« Prev Section I. Of Faith. Next »



The Acts and Offices of Faith are,

1. To believe everything which God hath revealed to us:193193Demus, Deum aliquid posse, quod nos fateamur investigare ion posse.—St. Aug. 1. xxi. c.7. de Civital. and, when once we are convinced that God hath spoken it, to make no further inquiry, but humbly to submit; ever remembering that there are some things which our understanding cannot fathom, nor search out their depth.

2. To believe nothing concerning God but what is honourable and excellent, as knowing that belief to be no honouring of God which entertains of him any dishonourable thoughts. Faith is the parent of charity, and whatsoever faith entertains must be apt to produce love to God; but he that believes God to be cruel or unmerciful, or a rejoicer in the unavoidable damnation of the greatest part of mankind, or that he speaks one thing and privately means another, thinks evil thoughts concerning God, and such as for which we should hate a man, and therefore are great enemies of faith, being apt to destroy charity. Our faith concerning God must be as himself hath revealed and described his own excellencies; and, in our discourses; we must remove from him all imperfection, and attribute to him all excellency.

3. To give ourselves wholly up to Christ, in heart and desire, to become disciples of his doctrine with choice, (besides conviction,) being in the presence of God but as idiots, that is, without any principles of our own to hinder the truth of God; but sucking in greedily all that God hath taught us, believing it infinitely, and loving to believe it. For this is an act of love reflected upon faith, or an act of faith leaning upon love.

4. To believe all God’s promises, and that whatsoever is promised in Scripture shall, on God’s part, be as surely performed as if we had it in possession. This act makes us to rely upon God with the same confidence as we did on our parents when we were children, when we made no doubt but whatsoever we needed we should have it, if it were in their power.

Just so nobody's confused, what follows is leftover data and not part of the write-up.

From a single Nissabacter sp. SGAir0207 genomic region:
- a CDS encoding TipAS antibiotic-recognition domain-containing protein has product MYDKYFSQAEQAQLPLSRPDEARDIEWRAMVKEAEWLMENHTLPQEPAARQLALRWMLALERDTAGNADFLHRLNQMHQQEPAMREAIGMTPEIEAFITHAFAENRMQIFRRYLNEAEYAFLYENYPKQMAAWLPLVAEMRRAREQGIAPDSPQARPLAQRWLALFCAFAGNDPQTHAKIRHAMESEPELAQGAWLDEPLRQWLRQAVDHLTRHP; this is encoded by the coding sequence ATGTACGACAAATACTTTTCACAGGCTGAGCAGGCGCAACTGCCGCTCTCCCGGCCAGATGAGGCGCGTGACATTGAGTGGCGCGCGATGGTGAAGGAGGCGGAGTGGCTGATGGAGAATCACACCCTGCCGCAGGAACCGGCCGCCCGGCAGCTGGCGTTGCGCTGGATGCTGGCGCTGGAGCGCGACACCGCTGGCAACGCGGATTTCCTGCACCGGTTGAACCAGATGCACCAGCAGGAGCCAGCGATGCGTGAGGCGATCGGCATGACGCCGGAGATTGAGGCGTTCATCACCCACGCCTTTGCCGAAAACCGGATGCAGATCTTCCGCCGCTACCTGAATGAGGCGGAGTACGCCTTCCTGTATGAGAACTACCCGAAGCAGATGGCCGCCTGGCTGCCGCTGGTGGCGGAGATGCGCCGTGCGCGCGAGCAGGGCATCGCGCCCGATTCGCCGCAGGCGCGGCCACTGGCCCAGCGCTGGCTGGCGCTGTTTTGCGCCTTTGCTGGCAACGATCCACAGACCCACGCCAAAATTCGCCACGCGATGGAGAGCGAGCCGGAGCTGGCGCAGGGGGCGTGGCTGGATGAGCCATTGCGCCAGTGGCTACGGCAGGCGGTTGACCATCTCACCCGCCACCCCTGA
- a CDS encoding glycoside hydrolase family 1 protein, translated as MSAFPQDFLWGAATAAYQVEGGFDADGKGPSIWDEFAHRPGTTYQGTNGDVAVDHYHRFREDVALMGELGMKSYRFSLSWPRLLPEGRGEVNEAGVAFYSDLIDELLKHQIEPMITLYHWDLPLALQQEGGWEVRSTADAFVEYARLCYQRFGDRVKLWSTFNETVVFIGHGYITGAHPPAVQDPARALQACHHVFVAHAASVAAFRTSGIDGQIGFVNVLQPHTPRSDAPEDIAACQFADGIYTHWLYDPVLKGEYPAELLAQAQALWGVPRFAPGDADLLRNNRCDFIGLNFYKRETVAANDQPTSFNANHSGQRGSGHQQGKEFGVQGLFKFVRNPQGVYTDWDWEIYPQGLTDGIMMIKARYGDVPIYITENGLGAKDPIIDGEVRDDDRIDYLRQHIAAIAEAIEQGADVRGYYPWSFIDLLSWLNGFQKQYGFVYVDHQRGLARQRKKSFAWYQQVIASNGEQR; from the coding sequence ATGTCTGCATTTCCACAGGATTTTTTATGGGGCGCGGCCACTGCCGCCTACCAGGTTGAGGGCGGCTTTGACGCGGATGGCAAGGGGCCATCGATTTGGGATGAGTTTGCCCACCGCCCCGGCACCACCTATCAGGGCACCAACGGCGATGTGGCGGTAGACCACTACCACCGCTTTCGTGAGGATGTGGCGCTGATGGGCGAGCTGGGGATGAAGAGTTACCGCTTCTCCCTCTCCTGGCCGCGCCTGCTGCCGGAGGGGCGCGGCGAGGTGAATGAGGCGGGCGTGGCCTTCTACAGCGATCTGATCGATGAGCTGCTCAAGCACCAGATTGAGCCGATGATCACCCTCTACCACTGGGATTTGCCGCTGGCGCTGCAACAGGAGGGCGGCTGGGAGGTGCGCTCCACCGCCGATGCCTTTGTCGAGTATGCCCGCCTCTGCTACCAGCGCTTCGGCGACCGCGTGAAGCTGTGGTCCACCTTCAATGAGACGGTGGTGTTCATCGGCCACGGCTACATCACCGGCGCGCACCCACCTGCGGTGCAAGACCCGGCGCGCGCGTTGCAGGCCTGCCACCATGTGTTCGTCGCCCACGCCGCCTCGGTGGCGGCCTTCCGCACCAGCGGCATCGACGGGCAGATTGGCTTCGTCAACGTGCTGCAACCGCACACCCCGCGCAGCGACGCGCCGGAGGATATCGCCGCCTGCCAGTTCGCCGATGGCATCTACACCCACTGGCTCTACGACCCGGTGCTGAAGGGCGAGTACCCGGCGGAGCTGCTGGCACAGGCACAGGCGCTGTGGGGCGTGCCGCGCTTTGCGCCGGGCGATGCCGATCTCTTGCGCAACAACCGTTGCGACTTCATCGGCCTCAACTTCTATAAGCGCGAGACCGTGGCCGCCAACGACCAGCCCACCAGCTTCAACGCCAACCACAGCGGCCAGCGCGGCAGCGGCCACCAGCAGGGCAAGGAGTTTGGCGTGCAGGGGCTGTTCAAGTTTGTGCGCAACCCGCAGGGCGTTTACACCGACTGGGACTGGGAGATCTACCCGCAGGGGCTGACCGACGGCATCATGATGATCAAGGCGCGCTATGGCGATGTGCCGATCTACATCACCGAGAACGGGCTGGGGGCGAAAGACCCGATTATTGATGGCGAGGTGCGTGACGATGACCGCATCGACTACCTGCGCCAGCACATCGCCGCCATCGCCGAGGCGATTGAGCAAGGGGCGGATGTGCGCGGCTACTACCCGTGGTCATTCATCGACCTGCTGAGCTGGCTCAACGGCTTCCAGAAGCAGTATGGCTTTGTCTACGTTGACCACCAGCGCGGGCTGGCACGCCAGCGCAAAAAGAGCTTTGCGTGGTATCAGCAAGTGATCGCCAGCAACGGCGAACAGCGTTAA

5. To believe, also, the conditions of the promise, or that part of the revelation which concerns our duty. Many are apt to believe the article of remission of sins, but they believe it without the condition of repentance, or the fruits of holy life; and that is to believe the article otherwise than God intended it. For the covenant of the Gospel is the great object of faith, and that supposes our duty to answer his grace; that God will be our God, so long as we are his people. The other is not faith, but flattery.

6. To profess publicly the doctrine of Jesus Christ, openly owning whatsoever he hath revealed and commanded, not being ashamed of the word of God, or of any practices enjoined by it; and this without complying with any man’s interest, not regarding favour, nor being moved with good words, not fearing disgrace, or loss, or inconvenience, or death itself.

7. To pray without doubting, without weariness, without faintness; entertaining no jealousies or suspicions of God, but being confident of God’s hearing us, and of his returns to us, whatsoever the manner or the instance be, that, if we do our duty, it will be gracious and merciful.

These acts of faith are, in several degrees, in the servants of Jesus; some have it but as a grain of mustard-seed; some grow up to a plant; some have the fulness of faith; but the least faith that is must be a persuasion so strong as to make us undertake the doing of all that duty which Christ built upon the foundation of believing. But we shall best discern the truth of our faith by these following signs. St. Jerome reckons three.194194Dial. adver. Lucif.

« Prev Section I. Of Faith. Next »
VIEWNAME is workSection